INSIDE WANDSWORTH’S NEW ECO-FRIENDLY INTERIORS SHOWROOM
Words: Madeleine Howell
‘It all began with just me and a bag of brushes,’ Phil Robinson, Clapham dad and founder of pioneering eco-luxe brand Paint the Town Green, reflects. Robinson started out as a painter with Channel 4’s Sarah Beeny, but originally aspired to be a musician. The crunch point came when he started a family, and decided to focus on his vocation.
‘I was far more successful as a decorator than I ever was as a musician,’ he laughs. ‘When I got married it was time to make some decisions.’ He went on to work with high-end interior designers such as Nicky Haslam, and his clients included the Conran shop at Bluebird and Damien Hirst’s London gallery – before he spotted a gap in the market for products more mindful of the environment, and easier on the lungs.
‘We were doing up our own house ahead of the birth of my first child, and at the time I was very conscious of toxic fumes and feeling rotten after work. I look back on using solvent-based paints now and I think I was mad to use them. I’d feel filthy by the end of the day, with a splitting headache. I thought, hang on a minute, let’s do something different – and it just snowballed from there,’ he explains.
At the time, Robinson says, there was no variety or wow factor when it came to greener products. ‘I tried them all, but they weren’t great to use and I just didn’t like the colours. I was surprised at the difference between what you could achieve with mainstream paints and the results I was getting – so I made my own colour chart. The aim was to create non-toxic paints that could also make a house look stunning.’
The market for environmentally sound choices has grown since, but Robinson’s carefully curated colours and thoughtful service still stand out from the crowd. ‘There’s less of gap now than when we got set up in 2007. New legislation came into play in 2012 to limit the amount of VOCs – that’s volatile carcinogenic compounds – that you can have,’ he tells me.
I was surprised at the difference between what you could achieve with mainstream paints and the results I was getting – so I made my own colour chart. The aim was to create non-toxic paints that could also make a house look stunning
As well as being an eco-warrior, Robinson is keen to challenge the stereotypes surrounding painters and decorators as a member of the Guild of Master Craftsmen. ‘It’s a massive thing being invited into someone’s home,’ he says. ‘A lot of tradesmen lose sight of that and just see it as their place of work. It’s important to explain the process, to explain that it will be a bit dusty, but that it will be cleared up. That’s why it’s great to have this showroom. People can come in and talk to us. It breaks down the barriers between the tradesperson and the client.’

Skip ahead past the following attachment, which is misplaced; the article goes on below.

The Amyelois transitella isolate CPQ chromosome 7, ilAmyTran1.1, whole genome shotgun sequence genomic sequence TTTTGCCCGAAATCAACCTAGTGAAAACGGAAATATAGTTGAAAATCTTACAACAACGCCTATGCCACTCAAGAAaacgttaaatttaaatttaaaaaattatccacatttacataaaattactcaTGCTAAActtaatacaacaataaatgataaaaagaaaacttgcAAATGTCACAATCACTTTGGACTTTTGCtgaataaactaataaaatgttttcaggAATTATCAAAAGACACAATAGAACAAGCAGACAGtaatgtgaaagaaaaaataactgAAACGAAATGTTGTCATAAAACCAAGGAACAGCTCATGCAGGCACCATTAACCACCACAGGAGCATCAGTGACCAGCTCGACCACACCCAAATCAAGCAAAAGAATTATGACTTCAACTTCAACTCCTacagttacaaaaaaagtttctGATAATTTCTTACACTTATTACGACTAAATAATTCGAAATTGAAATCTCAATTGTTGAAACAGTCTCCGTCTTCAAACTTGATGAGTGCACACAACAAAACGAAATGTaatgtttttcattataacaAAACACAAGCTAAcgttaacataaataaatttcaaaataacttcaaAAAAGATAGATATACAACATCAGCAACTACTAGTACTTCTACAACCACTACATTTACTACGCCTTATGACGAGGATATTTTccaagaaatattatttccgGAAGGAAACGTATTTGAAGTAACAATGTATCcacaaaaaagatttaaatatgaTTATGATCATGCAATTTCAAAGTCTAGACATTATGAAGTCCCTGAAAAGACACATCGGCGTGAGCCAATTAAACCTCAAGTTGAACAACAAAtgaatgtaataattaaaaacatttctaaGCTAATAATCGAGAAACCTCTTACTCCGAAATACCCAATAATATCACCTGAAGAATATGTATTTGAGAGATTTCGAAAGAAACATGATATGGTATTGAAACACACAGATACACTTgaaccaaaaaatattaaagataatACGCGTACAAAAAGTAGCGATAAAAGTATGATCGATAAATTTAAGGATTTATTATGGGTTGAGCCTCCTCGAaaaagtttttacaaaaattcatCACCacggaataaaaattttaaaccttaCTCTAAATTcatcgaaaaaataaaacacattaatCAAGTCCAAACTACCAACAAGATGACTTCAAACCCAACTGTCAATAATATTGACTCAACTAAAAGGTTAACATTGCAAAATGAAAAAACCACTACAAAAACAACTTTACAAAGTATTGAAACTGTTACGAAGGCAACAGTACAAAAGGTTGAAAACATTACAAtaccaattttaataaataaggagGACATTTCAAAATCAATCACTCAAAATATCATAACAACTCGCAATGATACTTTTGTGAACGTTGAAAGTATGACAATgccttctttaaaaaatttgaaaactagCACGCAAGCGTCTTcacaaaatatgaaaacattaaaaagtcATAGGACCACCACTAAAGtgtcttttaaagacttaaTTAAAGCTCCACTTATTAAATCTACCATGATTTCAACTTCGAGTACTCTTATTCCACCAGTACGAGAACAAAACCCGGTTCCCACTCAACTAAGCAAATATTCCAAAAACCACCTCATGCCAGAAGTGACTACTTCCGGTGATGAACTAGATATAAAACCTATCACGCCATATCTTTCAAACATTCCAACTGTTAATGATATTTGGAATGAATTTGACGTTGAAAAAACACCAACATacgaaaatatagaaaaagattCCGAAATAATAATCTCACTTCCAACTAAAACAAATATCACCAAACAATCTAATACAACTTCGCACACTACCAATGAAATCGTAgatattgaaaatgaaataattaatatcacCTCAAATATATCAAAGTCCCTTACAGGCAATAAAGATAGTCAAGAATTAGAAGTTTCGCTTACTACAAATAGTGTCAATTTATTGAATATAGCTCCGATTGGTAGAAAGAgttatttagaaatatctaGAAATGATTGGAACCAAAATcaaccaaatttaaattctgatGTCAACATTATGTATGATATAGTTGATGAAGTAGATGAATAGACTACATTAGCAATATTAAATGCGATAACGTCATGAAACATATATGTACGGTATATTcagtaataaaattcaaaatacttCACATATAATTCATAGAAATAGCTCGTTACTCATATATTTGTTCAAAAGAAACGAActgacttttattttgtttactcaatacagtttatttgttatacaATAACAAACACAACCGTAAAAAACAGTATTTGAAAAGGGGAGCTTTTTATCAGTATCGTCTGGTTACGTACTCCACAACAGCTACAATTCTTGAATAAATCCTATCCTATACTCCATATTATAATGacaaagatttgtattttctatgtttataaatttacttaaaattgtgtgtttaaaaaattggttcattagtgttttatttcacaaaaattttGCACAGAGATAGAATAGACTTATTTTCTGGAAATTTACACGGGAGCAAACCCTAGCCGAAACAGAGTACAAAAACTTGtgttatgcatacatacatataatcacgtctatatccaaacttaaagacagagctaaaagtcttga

The team recently headed out to Banbury to work on Thenford House for Lord and Lady Heseltine, and have branched out to take on projects in Fulham and Chelsea. Despite this success further afield, the new showroom is an opportunity for Paint the Town Green to continue to establish roots in Wandsworth and the surrounding areas. There is even a native French speaker in the showroom, and the website has been translated into French – a welcome service for South West London’s large French community.
So far, Robinson has ticked all the boxes for me when it comes to the environment and the service: what about the colours themselves? Robinson beams: ‘Have a look – there’s something for everyone!’ There are 36 colours, ‘shrunk down to eradicate the agony of choice’, including contemporary greys, powdery blues and trendy greens, as well as more traditional creamy hues. There’s a stand-out red, Ruby, which I’ve already got earmarked.
The paints are available in a chalky matte, wipeable emulsion (good for grubby paws) and eggshell for woodwork, and are ordered in from Sweden and Iceland. Robinson has sought to demystify the often ‘intimidating’ colour selection process. ‘So many people are incredibly nervous about getting it wrong,’ he explains. The classic shade ‘Dignity’ is on the walls around us, which Robinson describes as ‘warm and safe – it would never look out of place in a Victorian house’.
Pictures of You is a popular colour. It’s got one foot in the beige camp, and one foot in the grey camp. I believe “greige” is the term
What colours are most sought after at the moment, and what trends does he predict for the remainder of 2016? ‘Pictures of You is very popular. It’s got one foot in the beige camp, and one foot in the grey camp. I believe “greige” is the term – it’s not too modern, but it still has the contemporary feel. Dream On is very subtle, an off white with just a hint of grey. It looks white if there’s no juxtaposition. Night Swimming, a striking dark blue, works well for feature walls. Kitchen units are great to experiment with, and you can be a little more adventurous.’
The environmentally friendly paints themselves come in minimalist white pots with hand-drawn illustrations by illustrator Alice Tait, a favourite of Gwyneth Paltrow, famed for her quintessentially British designs. Above me are three unusually shaped pendant lights sourced by Andrew Kornat, and strewn on a classic cream chaise longue are cushions by surface pattern designer Hannah Watchorn – one to watch for her finely detailed prints of pheasants, falcons and herons in earthy colours.
‘We wanted to bring our paints to life so they’re not just a square on a page. Hopefully, we can help to trigger a bit of creativity,’ explains Robinson – and he’s certainly done that.
39 Allfarthing Lane SW18 2AP; 020 8871 0531; painthetowngreen.biz